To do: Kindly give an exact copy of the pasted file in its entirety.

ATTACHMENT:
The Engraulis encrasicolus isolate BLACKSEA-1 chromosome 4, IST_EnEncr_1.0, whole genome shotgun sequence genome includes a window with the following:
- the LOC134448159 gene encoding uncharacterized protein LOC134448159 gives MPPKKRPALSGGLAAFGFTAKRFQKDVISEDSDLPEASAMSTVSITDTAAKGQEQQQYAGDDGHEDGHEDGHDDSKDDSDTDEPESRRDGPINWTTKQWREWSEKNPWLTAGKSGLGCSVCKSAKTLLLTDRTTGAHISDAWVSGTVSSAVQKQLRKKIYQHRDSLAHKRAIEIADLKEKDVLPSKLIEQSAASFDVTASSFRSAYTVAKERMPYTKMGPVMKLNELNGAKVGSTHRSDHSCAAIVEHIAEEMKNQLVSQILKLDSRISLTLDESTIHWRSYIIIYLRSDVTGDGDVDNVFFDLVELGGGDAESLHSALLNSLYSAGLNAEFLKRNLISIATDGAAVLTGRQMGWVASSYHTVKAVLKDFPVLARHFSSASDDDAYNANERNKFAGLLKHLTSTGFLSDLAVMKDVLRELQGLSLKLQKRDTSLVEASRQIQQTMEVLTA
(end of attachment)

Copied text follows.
The Engraulis encrasicolus isolate BLACKSEA-1 chromosome 4, IST_EnEncr_1.0, whole genome shotgun sequence genome includes a window with the following:
- the LOC134448159 gene encoding uncharacterized protein LOC134448159 gives MPPKKRPALSGGLAAFGFTAKRFQKDVISEDSDLPEASAMSTVSITDTAAKGQEQQQYAGDDGHEDGHEDGHDDSKDDSDTDEPESRRDGPINWTTKQWREWSEKNPWLTAGKSGLGCSVCKSAKTLLLTDRTTGAHISDAWVSGTVSSAVQKQLRKKIYQHRDSLAHKRAIEIADLKEKDVLPSKLIEQSAASFDVTASSFRSAYTVAKERMPYTKMGPVMKLNELNGAKVGSTHRSDHSCAAIVEHIAEEMKNQLVSQILKLDSRISLTLDESTIHWRSYIIIYLRSDVTGDGDVDNVFFDLVELGGGDAESLHSALLNSLYSAGLNAEFLKRNLISIATDGAAVLTGRQMGWVASSYHTVKAVLKDFPVLARHFSSASDDDAYNANERNKFAGLLKHLTSTGFLSDLAVMKDVLRELQGLSLKLQKRDTSLVEASRQIQQTMEVLTA